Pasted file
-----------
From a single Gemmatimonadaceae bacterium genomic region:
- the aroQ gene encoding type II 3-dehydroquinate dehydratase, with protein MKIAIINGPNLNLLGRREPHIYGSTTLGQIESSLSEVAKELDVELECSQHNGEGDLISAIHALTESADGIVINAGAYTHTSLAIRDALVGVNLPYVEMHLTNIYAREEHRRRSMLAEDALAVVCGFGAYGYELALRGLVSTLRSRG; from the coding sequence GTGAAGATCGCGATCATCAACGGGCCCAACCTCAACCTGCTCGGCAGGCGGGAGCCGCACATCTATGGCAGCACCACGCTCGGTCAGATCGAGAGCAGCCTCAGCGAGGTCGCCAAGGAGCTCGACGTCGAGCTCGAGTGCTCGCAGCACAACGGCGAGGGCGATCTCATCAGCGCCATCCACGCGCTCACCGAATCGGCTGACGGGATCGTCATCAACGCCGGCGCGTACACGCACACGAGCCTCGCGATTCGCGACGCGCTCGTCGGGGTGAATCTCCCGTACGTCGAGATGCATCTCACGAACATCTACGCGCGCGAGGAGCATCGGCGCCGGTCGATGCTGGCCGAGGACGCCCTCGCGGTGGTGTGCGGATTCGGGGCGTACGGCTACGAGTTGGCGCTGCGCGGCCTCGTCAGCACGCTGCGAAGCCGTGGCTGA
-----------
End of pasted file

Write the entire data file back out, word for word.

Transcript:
From a single Gemmatimonadaceae bacterium genomic region:
- the aroQ gene encoding type II 3-dehydroquinate dehydratase, with protein MKIAIINGPNLNLLGRREPHIYGSTTLGQIESSLSEVAKELDVELECSQHNGEGDLISAIHALTESADGIVINAGAYTHTSLAIRDALVGVNLPYVEMHLTNIYAREEHRRRSMLAEDALAVVCGFGAYGYELALRGLVSTLRSRG; from the coding sequence GTGAAGATCGCGATCATCAACGGGCCCAACCTCAACCTGCTCGGCAGGCGGGAGCCGCACATCTATGGCAGCACCACGCTCGGTCAGATCGAGAGCAGCCTCAGCGAGGTCGCCAAGGAGCTCGACGTCGAGCTCGAGTGCTCGCAGCACAACGGCGAGGGCGATCTCATCAGCGCCATCCACGCGCTCACCGAATCGGCTGACGGGATCGTCATCAACGCCGGCGCGTACACGCACACGAGCCTCGCGATTCGCGACGCGCTCGTCGGGGTGAATCTCCCGTACGTCGAGATGCATCTCACGAACATCTACGCGCGCGAGGAGCATCGGCGCCGGTCGATGCTGGCCGAGGACGCCCTCGCGGTGGTGTGCGGATTCGGGGCGTACGGCTACGAGTTGGCGCTGCGCGGCCTCGTCAGCACGCTGCGAAGCCGTGGCTGA